template< template<class...> class M, class F > struct Arrow< Kleisli<M,F> > { template< class G > using K = Kleisli<M,G>; template< class G > static constexpr auto arr( G g ) -> Kleisli< M, Part<LiftM,G> > { return kleisli<M>( closet(liftM,std::move(g)) ); } template< class G > static constexpr auto first( G g ) -> K<decltype( ::split(std::move(g),arr(id)) )> { // id is not a Kleisli. // The call to arr refers to the arr above, not ::arr. // arr(id) : Kleisli(X -> M<X>) return ::split( std::move(g), arr(id) ); } template< class G > static constexpr auto second( G g) -> K<decltype( ::split(arr(id),std::move(g)) )> { return ::split( arr(id), std::move(g) ); } template< class G > static constexpr auto split( Kleisli<M,F> f, Kleisli<M,G> g ) -> K< KleisliSplit<M,F,G> > { return KleisliSplit<M,F,G>( std::move(f.f), std::move(g.f) ); } template< class _F, class _G > static constexpr auto fan( _F&& f, _G&& g ) -> decltype( kcompose(split(std::declval<_F>(),std::declval<_G>()),arr(duplicate)) ) { return kcompose( split(std::forward<_F>(f),std::forward<_G>(g)), arr(duplicate) ); } }; int main() { auto stars = kleisli<std::vector> ( [] (char c) { return c == '*' ? std::vector<char>{'+','+'} : c == '+' ? std::vector<char>{'*',' ','*'} : std::vector<char>{c}; } ); auto hairs = kleisli<std::vector> ( [] (char c) -> std::vector<char> { return c == '*' ? std::vector<char>{'\'','"','\''} : c == '+' ? std::vector<char>{'"',' ','"'} : c == '"' ? std::vector<char>{'\''} : c == '\'' ? std::vector<char>{} : std::vector<char>{c}; } ); cout << "hairs of '*' : " << hairs('*') << endl; cout << "hairs^2 of '*' : " << compose(hairs,hairs)('*') << endl; cout << "split(stars,hairs) (*,*) = " << split(stars,hairs)(pair('*','*')) << endl; cout << "fan(stars,hairs) (*) = " << fan(stars,hairs)('*') << endl; cout << "fan(hairs,stars) (*) = " << fan(hairs,stars)('*') << endl; cout << "split(hairs,stars) . fan(stars,hairs) = " << compose( split(hairs,stars), fan(stars,hairs) )('*') << endl; }Finally, this outputs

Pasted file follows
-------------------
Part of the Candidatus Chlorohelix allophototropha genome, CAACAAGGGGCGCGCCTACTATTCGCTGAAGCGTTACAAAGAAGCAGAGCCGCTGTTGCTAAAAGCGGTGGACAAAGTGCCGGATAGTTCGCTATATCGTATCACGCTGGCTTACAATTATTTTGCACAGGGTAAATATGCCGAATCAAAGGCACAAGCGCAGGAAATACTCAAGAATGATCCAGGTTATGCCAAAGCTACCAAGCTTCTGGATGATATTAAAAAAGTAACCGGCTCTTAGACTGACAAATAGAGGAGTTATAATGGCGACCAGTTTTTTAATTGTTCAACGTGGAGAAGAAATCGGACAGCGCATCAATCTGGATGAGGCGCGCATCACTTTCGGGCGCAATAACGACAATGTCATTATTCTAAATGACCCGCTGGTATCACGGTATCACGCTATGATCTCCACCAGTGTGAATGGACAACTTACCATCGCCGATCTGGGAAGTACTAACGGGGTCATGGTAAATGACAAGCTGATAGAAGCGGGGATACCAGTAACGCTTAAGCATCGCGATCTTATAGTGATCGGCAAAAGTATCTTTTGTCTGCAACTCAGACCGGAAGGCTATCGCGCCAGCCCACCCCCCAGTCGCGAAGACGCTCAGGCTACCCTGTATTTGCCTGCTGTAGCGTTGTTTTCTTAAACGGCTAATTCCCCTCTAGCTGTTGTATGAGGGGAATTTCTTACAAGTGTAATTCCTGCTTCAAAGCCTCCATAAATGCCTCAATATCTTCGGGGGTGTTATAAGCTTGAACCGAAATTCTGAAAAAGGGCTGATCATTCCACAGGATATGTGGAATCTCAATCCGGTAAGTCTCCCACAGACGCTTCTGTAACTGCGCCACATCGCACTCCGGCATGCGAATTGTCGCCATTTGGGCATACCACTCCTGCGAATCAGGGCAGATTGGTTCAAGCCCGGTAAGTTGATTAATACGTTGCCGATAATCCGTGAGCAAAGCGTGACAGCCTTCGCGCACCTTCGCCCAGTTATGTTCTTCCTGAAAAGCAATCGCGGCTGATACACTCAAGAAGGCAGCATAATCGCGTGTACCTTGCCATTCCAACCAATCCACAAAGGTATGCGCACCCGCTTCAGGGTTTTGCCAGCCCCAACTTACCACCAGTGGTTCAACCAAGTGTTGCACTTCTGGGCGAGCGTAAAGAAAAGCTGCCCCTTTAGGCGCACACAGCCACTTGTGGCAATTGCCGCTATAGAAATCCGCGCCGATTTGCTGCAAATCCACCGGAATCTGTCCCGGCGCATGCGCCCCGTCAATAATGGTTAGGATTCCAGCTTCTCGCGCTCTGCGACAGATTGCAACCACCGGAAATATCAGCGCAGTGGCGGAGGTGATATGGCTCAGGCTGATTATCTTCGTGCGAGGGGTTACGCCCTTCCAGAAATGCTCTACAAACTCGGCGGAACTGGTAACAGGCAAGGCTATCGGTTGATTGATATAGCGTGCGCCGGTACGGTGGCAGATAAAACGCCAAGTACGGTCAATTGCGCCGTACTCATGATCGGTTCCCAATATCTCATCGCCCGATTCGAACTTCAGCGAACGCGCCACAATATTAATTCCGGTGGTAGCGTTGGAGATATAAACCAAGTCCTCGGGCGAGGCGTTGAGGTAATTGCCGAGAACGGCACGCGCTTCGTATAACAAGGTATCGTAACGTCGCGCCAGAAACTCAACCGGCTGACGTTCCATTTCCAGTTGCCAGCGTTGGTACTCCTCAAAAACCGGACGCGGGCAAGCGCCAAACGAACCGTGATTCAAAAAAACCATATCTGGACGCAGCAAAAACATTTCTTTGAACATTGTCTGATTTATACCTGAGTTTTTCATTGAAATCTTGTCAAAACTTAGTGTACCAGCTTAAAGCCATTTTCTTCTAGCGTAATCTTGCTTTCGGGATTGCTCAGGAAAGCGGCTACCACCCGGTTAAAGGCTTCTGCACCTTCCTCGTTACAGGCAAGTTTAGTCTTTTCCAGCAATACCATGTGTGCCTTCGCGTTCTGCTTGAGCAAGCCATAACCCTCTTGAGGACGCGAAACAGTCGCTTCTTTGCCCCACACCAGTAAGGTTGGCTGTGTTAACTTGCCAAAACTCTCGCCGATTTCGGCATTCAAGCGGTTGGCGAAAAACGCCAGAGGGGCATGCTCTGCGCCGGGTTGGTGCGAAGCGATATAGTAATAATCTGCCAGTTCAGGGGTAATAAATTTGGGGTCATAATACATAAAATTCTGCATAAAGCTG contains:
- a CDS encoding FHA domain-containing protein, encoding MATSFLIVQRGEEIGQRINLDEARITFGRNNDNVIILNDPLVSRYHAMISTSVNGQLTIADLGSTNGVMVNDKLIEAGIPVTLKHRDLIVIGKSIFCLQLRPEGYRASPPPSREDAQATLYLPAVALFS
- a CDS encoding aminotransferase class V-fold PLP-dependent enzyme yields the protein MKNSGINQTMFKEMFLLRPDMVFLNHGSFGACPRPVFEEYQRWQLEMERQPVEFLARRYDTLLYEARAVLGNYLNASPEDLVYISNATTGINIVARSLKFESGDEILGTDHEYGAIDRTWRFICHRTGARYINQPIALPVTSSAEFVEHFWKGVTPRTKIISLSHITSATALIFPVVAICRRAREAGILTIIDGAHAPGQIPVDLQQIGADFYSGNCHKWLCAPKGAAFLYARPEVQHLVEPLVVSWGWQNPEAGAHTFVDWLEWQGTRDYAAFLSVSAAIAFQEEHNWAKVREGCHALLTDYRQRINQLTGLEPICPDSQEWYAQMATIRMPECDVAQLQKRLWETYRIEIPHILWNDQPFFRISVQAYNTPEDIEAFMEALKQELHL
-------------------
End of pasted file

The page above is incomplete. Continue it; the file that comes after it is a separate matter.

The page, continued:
*hairs of '*' : [',",']*